The investor’s view on brand building, with Active Partners


Category leaders, purpose-driven, fostering emotional connections. Dan Linegar, Principal at investment firm Active Partners, talks to us about what makes a brand worth investing in…

WO If we were to get into consumers’ heads right now, what are they thinking? What‘s making them excited, angry, motivated?

DL  The big thing in consumers’ heads at the moment is uncertainty, driven by the macro environment we’re in, which is affecting how and where consumers are spending their money. But what’s coming out of that is a focus on value – whatever price point they’re transacting at. The brands that can really understand the consumer, and then serve them in a way that offers value and authenticity, whilst still inspiring and delighting them – those are the brands that will stand up for the consumer at the moment. 

WO So who’s winning? New or established brands?

DL  A bit of both. The number of brands that have been able to really break through in the last couple of years is probably fewer than it was in the two years before that. And that’s partly driven by it being harder to access capital in early stage investments. But new brands are emerging and talking to customers in new ways. The best, existing brands are evolving to meet the changing needs of their customers and continue to drive growth. There’s a lot of evolution happening in all parts of the market.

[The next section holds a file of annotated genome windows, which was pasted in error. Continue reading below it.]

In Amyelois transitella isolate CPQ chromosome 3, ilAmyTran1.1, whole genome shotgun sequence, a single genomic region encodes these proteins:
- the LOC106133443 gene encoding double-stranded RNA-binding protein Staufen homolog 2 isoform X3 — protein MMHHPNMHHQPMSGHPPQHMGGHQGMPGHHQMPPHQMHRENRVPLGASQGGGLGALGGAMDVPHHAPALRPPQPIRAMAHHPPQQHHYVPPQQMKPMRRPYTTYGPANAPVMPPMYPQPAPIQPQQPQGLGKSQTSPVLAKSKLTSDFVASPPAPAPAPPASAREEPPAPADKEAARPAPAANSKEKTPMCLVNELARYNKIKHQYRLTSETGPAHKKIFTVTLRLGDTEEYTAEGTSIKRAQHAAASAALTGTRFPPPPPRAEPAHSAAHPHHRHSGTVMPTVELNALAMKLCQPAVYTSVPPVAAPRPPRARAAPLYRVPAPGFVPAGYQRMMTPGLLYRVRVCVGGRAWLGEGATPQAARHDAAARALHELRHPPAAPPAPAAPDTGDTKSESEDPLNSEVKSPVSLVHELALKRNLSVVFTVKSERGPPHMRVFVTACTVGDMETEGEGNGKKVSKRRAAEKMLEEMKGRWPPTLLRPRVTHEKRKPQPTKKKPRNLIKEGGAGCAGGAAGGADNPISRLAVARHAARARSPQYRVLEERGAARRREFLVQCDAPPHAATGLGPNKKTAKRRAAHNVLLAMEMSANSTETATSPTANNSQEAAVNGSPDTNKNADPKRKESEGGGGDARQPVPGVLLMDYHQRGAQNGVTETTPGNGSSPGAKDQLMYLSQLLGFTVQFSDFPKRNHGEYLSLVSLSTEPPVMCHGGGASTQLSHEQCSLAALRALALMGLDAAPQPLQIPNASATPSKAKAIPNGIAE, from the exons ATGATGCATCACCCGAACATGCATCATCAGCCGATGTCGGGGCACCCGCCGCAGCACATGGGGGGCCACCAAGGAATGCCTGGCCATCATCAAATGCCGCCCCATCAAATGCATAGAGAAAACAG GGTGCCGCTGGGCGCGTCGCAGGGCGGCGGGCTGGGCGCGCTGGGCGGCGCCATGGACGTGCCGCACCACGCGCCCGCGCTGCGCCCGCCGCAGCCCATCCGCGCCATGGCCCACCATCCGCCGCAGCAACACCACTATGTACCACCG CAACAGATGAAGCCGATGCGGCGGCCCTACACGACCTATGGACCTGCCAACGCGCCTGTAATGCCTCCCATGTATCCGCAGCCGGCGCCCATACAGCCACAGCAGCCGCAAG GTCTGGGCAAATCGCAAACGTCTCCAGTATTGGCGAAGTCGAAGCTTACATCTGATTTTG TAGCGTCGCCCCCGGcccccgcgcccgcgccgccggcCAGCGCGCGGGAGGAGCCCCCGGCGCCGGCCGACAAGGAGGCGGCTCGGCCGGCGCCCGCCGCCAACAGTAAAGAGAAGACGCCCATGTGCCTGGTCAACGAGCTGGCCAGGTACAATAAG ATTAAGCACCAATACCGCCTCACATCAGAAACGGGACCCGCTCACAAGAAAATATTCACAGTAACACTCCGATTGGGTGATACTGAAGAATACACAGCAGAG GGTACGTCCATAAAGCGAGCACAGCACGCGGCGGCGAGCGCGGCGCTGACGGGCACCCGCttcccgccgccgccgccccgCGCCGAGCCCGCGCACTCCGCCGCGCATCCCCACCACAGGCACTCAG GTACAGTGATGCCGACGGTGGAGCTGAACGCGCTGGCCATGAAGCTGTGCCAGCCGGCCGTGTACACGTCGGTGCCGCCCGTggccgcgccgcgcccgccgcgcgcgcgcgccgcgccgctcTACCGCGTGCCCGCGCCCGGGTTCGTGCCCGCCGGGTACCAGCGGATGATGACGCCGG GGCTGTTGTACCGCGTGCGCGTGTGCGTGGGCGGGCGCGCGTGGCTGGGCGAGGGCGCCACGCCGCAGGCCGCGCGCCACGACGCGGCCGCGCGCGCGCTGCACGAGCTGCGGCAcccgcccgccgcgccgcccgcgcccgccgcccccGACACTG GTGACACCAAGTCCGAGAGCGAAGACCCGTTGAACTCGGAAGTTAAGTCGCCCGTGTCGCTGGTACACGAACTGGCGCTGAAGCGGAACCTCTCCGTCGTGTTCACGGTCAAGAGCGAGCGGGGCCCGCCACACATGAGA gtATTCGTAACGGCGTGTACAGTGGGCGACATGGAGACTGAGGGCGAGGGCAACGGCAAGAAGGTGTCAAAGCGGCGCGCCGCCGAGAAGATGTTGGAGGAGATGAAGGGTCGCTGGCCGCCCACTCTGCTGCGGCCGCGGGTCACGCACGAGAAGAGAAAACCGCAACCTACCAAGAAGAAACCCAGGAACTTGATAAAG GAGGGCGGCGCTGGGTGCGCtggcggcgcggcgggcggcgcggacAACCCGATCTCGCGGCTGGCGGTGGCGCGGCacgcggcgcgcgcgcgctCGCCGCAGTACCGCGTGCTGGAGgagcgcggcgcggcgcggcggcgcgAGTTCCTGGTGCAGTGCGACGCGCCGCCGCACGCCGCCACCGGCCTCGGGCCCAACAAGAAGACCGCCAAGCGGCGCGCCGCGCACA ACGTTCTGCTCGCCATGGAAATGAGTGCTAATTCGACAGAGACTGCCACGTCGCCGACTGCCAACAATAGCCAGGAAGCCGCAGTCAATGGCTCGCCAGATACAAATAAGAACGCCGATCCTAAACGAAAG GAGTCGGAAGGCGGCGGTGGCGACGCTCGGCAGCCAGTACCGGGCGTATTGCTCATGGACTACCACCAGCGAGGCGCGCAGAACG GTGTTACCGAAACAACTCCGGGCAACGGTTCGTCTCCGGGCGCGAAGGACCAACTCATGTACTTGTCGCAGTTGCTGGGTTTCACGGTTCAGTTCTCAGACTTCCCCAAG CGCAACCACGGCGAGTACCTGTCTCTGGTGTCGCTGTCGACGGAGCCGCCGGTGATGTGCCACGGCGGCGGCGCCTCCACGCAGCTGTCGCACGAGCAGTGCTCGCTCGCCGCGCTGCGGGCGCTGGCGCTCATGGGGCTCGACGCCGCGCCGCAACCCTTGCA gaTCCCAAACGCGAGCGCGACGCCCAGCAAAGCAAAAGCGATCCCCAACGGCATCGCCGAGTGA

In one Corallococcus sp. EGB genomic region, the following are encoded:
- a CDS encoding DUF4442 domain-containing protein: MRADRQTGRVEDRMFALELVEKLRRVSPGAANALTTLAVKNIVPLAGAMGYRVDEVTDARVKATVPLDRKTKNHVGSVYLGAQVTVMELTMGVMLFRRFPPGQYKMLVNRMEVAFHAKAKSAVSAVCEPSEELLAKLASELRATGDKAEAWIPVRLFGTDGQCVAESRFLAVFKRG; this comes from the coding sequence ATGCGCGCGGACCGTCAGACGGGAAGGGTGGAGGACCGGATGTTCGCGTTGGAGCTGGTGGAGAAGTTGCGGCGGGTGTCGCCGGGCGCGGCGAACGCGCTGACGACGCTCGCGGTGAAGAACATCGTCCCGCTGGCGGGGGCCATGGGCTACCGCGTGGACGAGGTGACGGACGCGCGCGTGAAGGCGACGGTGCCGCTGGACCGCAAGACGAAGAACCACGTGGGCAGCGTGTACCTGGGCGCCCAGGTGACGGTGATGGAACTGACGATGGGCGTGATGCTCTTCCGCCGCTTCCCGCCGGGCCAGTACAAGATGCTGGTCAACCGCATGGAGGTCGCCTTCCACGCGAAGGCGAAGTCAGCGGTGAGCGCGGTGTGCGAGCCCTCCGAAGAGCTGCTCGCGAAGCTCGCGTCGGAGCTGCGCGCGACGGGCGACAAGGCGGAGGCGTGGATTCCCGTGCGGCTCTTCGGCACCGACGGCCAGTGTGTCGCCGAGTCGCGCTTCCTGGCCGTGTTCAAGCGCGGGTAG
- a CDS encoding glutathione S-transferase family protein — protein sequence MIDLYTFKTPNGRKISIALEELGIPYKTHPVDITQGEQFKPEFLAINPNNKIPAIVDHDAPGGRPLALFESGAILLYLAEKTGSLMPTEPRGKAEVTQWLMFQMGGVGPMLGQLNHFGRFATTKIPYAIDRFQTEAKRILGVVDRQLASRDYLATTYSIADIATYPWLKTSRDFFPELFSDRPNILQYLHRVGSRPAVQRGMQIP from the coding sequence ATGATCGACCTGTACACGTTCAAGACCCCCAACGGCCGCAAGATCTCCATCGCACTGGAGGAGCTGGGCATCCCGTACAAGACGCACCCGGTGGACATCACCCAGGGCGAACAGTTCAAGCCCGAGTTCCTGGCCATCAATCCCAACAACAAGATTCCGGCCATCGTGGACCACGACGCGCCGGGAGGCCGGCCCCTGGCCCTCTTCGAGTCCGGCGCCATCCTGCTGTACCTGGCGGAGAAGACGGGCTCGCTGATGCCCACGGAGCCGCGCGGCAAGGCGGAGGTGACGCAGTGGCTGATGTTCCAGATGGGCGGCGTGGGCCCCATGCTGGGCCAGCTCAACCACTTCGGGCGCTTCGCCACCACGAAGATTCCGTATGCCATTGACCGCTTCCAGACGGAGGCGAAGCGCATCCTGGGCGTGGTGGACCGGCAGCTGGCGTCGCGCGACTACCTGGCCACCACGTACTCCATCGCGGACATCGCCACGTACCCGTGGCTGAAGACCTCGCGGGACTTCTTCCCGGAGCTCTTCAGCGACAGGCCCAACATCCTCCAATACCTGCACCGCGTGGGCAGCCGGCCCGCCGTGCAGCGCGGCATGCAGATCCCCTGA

WO And which sectors are piquing your interest? 

DL  We have a long history of investing in the experiences economy, and we certainly want to keep doing that. Particularly coming out of the pandemic when people couldn’t do a lot of these things, it has been a really hot sector with trading off the charts in a number of businesses. Another sector is healthier living and wellness, where we’re looking to back products, services and technologies that make us or our loved ones able to live lives that are happier and healthier. I’m personally really interested in the intersection of these two sectors – and that often comes to the fore in the world of hobbies and activities that can bring consumers real joy, while being good for them, their friendships and families.